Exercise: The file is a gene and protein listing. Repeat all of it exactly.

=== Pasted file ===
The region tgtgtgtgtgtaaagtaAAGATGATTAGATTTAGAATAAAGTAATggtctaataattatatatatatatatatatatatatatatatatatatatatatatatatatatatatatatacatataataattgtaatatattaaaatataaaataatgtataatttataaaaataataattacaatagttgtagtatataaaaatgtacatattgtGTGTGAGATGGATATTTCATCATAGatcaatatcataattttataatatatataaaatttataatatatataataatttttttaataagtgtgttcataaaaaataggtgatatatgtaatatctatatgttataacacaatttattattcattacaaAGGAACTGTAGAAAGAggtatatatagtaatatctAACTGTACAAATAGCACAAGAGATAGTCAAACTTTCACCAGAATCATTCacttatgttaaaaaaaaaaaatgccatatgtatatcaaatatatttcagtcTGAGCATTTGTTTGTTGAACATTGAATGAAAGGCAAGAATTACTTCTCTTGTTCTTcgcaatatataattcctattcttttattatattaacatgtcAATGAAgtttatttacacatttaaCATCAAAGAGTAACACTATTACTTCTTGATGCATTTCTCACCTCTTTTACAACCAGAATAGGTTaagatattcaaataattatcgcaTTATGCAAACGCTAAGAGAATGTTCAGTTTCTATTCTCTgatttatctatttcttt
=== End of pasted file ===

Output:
The region tgtgtgtgtgtaaagtaAAGATGATTAGATTTAGAATAAAGTAATggtctaataattatatatatatatatatatatatatatatatatatatatatatatatatatatatatatatacatataataattgtaatatattaaaatataaaataatgtataatttataaaaataataattacaatagttgtagtatataaaaatgtacatattgtGTGTGAGATGGATATTTCATCATAGatcaatatcataattttataatatatataaaatttataatatatataataatttttttaataagtgtgttcataaaaaataggtgatatatgtaatatctatatgttataacacaatttattattcattacaaAGGAACTGTAGAAAGAggtatatatagtaatatctAACTGTACAAATAGCACAAGAGATAGTCAAACTTTCACCAGAATCATTCacttatgttaaaaaaaaaaaatgccatatgtatatcaaatatatttcagtcTGAGCATTTGTTTGTTGAACATTGAATGAAAGGCAAGAATTACTTCTCTTGTTCTTcgcaatatataattcctattcttttattatattaacatgtcAATGAAgtttatttacacatttaaCATCAAAGAGTAACACTATTACTTCTTGATGCATTTCTCACCTCTTTTACAACCAGAATAGGTTaagatattcaaataattatcgcaTTATGCAAACGCTAAGAGAATGTTCAGTTTCTATTCTCTgatttatctatttcttt